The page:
Kitchen splashbacks are always an area of great interest in interior design projects – there’s so much choice and so many possibilities!
Here are examples of five of the best – mainly from our interiors projects in London and beyond, and I hope they give you some inspiration if you’re looking for a splashback for your kitchen design project.
Backpainted glass is a great option. It’s a sleek look and is practical and easy to clean. It can also be a way of introducing another colour into a kitchen scheme, like we did here in this modern interior design project in Cambridgeshire. And it was an authentic period colour from the decade when the house was built, of course!
It’s not just any glass splashback of course – this is huge, and pushing the limit of the material as far as we could to create this amazing kitchen. The interior is exposed blockwork so a single piece of material across the back of the kitchen is a perfect counterpoint. And then in the centre is the unique Elica extractor, also in glass.
That’s not the only time we’ve used that Elica extractor. In the design of this interior in London it was used for the opposite effect, fitted over this stunning Quarzitic Silver Slate. A white extractor to stand out, but also using the glass finish to highlight the texture of this unusual backdrop to great effect. Here the splashback is taken all the way up from the worktop to the ceiling as a feature wall finish:
An impregnating sealant on the slate means that it doesn’t pick up marks from the worktop below. A striking design for the kitchen of this contemporary Central London apartment.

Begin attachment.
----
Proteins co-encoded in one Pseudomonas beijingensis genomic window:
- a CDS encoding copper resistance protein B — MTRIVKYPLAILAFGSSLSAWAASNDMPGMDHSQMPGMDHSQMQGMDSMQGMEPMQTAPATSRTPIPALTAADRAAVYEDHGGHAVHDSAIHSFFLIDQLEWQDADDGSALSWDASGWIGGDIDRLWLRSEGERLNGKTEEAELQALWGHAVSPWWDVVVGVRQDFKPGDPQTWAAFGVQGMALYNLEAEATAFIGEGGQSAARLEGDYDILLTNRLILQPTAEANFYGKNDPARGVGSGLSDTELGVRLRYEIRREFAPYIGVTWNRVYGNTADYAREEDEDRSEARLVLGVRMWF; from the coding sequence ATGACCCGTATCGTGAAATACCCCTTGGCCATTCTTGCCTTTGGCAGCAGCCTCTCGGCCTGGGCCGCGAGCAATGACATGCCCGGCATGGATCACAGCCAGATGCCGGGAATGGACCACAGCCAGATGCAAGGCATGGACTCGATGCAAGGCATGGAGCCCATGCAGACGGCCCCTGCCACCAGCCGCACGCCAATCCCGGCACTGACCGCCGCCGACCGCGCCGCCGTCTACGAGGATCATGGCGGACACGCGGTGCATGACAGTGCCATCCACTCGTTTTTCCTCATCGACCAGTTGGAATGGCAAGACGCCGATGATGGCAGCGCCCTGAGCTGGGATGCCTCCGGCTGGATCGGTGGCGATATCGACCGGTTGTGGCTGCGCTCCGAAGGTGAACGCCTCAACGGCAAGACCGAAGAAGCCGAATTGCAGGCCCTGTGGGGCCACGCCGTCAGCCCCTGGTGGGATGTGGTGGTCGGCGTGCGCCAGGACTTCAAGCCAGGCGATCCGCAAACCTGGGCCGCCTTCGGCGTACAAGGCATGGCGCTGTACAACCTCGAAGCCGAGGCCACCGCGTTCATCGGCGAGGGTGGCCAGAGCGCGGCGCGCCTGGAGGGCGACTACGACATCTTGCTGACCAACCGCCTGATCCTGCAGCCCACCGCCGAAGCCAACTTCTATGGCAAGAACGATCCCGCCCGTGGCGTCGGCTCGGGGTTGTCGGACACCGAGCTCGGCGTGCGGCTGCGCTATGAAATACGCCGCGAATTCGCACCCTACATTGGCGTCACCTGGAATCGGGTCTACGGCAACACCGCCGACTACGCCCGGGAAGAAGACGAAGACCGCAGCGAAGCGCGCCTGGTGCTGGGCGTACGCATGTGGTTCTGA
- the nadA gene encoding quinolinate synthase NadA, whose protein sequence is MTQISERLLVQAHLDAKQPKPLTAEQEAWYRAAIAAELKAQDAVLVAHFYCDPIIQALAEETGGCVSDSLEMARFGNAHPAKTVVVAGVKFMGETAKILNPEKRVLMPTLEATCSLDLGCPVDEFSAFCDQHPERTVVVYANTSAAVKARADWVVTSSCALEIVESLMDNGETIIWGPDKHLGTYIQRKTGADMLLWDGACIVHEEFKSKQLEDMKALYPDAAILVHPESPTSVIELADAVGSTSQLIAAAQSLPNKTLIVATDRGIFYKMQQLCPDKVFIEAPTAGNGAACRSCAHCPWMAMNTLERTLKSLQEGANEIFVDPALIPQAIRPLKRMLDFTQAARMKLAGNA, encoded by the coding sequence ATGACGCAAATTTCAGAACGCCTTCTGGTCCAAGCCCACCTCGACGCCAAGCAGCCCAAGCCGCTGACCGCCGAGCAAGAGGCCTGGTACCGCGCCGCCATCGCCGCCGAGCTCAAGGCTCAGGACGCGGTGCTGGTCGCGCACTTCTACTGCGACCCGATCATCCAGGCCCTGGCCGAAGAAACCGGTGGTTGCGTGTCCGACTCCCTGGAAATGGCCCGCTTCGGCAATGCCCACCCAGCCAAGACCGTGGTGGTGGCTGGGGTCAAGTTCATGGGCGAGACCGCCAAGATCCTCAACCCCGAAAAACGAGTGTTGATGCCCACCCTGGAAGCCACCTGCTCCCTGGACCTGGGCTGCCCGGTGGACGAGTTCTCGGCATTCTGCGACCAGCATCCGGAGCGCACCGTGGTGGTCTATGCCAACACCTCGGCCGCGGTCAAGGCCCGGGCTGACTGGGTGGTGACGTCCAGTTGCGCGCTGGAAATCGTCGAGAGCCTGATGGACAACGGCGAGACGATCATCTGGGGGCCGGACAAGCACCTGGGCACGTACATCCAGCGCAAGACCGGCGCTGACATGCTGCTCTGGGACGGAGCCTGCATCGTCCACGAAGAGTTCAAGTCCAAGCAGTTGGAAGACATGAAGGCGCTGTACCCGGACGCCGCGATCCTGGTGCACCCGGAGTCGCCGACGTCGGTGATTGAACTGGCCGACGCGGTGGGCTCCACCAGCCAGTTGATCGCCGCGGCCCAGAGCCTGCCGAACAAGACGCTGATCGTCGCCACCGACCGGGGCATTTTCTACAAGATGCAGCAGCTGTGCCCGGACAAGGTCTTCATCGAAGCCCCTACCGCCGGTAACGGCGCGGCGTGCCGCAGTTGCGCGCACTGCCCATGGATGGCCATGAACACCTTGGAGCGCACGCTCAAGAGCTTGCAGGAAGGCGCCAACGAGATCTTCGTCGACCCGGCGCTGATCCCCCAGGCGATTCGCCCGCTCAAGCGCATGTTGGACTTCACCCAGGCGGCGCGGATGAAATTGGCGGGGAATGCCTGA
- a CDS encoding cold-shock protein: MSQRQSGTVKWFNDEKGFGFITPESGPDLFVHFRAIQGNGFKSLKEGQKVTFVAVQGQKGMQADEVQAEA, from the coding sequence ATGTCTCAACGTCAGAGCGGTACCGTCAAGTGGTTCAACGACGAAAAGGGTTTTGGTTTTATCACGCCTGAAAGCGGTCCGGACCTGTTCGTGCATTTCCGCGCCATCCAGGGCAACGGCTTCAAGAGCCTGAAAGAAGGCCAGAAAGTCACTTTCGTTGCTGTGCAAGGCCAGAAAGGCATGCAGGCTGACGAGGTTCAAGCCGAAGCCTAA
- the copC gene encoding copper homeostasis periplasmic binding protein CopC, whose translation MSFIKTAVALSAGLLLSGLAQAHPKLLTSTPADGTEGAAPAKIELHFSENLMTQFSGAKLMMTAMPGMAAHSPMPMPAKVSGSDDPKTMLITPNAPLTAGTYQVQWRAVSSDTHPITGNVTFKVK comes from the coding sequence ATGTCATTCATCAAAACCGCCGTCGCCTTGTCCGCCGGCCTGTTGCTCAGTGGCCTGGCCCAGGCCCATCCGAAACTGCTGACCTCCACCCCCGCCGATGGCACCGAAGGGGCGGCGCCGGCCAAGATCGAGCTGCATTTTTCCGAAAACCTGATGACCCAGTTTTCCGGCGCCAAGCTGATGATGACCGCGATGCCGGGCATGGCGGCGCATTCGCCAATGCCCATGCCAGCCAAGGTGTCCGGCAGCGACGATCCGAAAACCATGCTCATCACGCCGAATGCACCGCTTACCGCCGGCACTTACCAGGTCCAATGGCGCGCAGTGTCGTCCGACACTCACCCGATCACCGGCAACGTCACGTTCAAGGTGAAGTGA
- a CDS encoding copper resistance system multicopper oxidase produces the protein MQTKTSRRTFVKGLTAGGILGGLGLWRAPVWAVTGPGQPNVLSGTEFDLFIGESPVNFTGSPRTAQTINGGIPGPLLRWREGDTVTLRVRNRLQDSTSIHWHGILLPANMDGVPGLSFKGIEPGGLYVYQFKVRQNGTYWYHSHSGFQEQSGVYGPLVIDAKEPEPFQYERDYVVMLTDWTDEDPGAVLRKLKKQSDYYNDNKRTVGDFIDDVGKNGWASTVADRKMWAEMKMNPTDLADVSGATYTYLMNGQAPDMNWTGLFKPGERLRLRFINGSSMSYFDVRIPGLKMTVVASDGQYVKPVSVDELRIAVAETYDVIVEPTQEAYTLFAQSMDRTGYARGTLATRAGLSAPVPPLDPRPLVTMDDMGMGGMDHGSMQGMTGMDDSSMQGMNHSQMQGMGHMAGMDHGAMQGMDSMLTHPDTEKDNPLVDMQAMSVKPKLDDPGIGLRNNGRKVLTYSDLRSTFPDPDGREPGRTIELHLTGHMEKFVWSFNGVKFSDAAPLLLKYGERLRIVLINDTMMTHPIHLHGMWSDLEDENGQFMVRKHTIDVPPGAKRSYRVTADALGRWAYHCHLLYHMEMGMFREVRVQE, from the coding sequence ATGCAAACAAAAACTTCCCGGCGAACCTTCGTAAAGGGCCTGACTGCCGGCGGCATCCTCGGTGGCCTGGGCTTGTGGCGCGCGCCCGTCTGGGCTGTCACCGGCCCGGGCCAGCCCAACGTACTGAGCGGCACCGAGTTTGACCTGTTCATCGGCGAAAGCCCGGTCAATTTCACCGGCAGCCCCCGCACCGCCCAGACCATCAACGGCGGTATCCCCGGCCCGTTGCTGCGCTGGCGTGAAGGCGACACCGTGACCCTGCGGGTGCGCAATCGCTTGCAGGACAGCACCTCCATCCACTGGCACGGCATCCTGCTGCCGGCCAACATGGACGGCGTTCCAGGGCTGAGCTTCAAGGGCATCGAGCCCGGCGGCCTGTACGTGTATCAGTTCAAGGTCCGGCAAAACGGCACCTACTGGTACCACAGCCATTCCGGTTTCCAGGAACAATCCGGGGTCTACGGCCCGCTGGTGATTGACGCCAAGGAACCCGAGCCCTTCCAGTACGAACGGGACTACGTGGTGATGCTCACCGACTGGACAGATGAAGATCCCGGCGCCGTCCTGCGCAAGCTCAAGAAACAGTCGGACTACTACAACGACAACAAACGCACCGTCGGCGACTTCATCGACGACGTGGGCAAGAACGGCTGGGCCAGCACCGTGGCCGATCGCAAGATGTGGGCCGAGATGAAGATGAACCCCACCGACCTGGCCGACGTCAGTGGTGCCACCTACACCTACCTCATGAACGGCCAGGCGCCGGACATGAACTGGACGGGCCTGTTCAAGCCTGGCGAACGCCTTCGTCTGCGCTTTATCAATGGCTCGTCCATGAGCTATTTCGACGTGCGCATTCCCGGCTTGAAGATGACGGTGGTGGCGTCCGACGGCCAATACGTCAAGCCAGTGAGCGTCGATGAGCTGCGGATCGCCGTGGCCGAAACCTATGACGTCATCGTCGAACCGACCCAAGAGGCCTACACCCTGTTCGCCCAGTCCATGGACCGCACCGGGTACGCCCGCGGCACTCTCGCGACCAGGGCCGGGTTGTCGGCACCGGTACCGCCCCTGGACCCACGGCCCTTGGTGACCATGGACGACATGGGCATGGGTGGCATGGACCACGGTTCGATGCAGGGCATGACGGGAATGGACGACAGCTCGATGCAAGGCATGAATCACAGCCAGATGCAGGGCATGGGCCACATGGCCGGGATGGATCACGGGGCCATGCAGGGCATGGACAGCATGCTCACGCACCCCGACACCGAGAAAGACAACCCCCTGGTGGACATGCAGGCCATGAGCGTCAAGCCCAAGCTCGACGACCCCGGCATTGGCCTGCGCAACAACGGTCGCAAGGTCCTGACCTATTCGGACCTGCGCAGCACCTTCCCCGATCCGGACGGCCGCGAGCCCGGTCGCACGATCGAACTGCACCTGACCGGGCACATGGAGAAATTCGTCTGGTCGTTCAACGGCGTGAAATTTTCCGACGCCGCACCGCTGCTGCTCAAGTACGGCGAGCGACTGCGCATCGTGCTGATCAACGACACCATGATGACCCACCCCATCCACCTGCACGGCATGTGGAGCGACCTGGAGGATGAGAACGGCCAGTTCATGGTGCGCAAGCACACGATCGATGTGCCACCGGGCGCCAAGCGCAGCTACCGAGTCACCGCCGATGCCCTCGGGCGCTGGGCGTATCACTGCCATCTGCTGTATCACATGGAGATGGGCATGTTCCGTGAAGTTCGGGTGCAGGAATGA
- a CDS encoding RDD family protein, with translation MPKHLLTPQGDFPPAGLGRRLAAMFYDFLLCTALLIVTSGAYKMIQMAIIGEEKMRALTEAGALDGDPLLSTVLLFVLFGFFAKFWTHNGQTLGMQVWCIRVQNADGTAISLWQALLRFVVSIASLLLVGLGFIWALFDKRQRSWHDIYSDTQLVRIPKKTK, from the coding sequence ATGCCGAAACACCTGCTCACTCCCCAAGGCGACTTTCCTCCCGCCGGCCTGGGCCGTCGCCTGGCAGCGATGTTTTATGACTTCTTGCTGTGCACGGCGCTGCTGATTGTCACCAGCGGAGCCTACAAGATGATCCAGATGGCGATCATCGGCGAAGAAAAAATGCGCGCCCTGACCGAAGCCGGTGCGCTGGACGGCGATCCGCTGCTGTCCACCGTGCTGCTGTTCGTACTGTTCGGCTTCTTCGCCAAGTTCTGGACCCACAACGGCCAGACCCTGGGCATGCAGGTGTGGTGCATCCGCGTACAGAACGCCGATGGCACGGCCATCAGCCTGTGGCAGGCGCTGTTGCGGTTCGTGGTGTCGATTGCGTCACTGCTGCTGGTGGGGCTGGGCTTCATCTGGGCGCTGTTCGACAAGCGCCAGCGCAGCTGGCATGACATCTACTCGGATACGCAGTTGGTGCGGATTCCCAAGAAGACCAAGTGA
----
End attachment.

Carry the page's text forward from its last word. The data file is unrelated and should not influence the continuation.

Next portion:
Another way of using stone in kitchen design is to use slabs, where the character of the entire slab of stone becomes the feature. In this interior Calcatta Oro is a striking splashback design:
Ceramic tiles still look fantastic when they’re chosen well, and in this period property in South West London we used a classic ‘metro’ brick tile:
A simple, neutral tile is the ideal combination with the coloured kitchen cabinetry. It works perfectly not just above the worktop, but also in the opening around the range oven, fitted into the old chimney breast of this London townhouse.
And finally, well no splashback at all! Sometimes it’s not necessary to have one. In these examples a stone upstand protects the wall and makes cleaning easy and for the most part that’s all there is. It allows a simpler or more traditional look to the overall space. This first example is from a refurbishment of a Grade I listed property at Albany on Piccadilly in London, using Labrador Antique granite with a more traditional interior and cabinetry design befitting this unusual property in Central London. It was also featured in KBB Magazine.
A similar treatment is used in this London townhouse in Dulwich. The look in this design scheme is crisp and simple, with as many finishes as possible in white. Missing the splashback keeps the simple look, and there’s only protection where it’s needed behind the hob. That’s backpainted glass in the same colour was the wall finish, so it’s there but you can hardly see it:
I’ll soon have some other splashback designs to show you, from projects that are currently on site as well as in the design phase. We’re putting the finishing touches to an apartment in London’s South Kensington / Knightsbridge neighbourhood, using coloured cement tiles for the splashback. It’s a striking design and I will be able to share it with you soon. On London’s Barbican Estate in the City of London we’re refurbishing an apartment in Shakespeare Tower, and the kitchen will use backpainted glass in white – this time to create a highlight within deeper-coloured cabinetry.
And finally in two apartments on the River Thames in London we’re considering metallic fabric interlayered in glass, as well as acid-washed bronze mirror – both of which will bring a luxurious but elegant effect to the interior design schemes. Here’s a sneak peek at some of the samples: